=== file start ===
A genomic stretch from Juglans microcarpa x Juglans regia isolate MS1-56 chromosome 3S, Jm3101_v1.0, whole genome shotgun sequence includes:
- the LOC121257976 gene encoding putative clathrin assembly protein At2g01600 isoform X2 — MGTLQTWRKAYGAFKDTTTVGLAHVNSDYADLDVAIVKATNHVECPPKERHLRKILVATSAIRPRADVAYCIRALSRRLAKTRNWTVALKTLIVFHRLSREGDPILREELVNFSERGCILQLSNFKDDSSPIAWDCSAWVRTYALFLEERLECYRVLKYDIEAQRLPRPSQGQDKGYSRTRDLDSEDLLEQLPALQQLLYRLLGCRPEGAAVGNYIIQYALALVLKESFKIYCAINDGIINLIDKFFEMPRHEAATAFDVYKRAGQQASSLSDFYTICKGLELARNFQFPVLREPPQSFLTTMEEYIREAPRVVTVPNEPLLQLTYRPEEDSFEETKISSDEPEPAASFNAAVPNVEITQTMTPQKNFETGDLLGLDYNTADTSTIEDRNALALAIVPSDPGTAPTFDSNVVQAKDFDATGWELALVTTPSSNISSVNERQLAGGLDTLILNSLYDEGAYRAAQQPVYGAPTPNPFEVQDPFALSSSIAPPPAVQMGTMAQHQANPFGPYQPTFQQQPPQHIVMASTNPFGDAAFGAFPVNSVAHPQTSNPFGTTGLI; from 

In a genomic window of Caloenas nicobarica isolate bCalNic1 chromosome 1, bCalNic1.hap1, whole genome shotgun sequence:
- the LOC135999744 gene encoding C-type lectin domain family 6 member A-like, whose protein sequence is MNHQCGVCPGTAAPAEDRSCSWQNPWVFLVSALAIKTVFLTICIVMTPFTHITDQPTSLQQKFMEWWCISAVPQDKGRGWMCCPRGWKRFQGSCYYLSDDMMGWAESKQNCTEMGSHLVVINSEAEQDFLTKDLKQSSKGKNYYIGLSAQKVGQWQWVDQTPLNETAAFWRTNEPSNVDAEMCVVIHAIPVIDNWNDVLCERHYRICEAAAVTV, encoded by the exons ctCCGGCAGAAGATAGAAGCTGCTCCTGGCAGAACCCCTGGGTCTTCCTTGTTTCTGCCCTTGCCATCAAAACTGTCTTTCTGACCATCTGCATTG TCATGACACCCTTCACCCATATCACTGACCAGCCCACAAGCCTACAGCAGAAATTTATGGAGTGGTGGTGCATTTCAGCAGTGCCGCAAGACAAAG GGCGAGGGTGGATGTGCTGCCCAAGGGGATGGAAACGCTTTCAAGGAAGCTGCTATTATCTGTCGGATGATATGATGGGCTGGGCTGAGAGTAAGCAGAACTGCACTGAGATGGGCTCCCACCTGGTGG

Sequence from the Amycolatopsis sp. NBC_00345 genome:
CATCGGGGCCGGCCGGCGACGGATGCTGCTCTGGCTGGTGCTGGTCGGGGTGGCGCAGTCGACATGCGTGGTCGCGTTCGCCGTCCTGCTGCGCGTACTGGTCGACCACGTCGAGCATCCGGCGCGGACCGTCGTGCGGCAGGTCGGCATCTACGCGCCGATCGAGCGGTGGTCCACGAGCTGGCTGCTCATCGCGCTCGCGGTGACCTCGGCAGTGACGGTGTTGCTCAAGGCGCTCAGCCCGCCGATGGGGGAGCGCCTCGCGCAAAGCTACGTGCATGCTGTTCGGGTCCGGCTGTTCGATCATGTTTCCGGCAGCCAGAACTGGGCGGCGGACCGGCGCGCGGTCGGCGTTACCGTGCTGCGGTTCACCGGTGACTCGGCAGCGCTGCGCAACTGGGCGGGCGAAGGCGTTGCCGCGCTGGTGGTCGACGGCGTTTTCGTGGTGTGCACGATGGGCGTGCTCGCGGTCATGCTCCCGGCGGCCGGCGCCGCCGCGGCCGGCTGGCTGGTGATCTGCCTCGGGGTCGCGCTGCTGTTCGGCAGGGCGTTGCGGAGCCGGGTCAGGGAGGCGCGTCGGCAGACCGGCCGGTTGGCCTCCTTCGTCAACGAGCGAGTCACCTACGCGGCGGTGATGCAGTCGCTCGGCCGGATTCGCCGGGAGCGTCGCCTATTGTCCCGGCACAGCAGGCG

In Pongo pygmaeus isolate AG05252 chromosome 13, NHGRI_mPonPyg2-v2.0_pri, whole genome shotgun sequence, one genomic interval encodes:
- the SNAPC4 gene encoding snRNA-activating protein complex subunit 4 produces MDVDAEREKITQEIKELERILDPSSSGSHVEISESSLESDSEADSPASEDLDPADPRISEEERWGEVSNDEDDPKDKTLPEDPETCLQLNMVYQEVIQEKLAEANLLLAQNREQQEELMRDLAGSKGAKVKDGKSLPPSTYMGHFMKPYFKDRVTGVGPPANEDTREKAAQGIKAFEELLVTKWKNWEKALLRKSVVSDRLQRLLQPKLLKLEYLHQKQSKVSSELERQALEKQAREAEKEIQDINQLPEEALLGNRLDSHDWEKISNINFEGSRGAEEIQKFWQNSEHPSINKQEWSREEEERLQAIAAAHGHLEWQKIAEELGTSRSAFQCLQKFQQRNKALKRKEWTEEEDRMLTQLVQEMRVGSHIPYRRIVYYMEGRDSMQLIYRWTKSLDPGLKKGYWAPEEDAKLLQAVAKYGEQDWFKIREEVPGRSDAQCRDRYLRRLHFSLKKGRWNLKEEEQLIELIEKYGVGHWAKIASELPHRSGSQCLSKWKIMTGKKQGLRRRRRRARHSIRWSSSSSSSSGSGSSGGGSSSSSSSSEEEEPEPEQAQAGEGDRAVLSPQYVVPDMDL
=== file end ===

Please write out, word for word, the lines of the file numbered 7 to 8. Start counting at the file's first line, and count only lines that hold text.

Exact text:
In Pongo pygmaeus isolate AG05252 chromosome 13, NHGRI_mPonPyg2-v2.0_pri, whole genome shotgun sequence, one genomic interval encodes:
- the SNAPC4 gene encoding snRNA-activating protein complex subunit 4 produces MDVDAEREKITQEIKELERILDPSSSGSHVEISESSLESDSEADSPASEDLDPADPRISEEERWGEVSNDEDDPKDKTLPEDPETCLQLNMVYQEVIQEKLAEANLLLAQNREQQEELMRDLAGSKGAKVKDGKSLPPSTYMGHFMKPYFKDRVTGVGPPANEDTREKAAQGIKAFEELLVTKWKNWEKALLRKSVVSDRLQRLLQPKLLKLEYLHQKQSKVSSELERQALEKQAREAEKEIQDINQLPEEALLGNRLDSHDWEKISNINFEGSRGAEEIQKFWQNSEHPSINKQEWSREEEERLQAIAAAHGHLEWQKIAEELGTSRSAFQCLQKFQQRNKALKRKEWTEEEDRMLTQLVQEMRVGSHIPYRRIVYYMEGRDSMQLIYRWTKSLDPGLKKGYWAPEEDAKLLQAVAKYGEQDWFKIREEVPGRSDAQCRDRYLRRLHFSLKKGRWNLKEEEQLIELIEKYGVGHWAKIASELPHRSGSQCLSKWKIMTGKKQGLRRRRRRARHSIRWSSSSSSSSGSGSSGGGSSSSSSSSEEEEPEPEQAQAGEGDRAVLSPQYVVPDMDL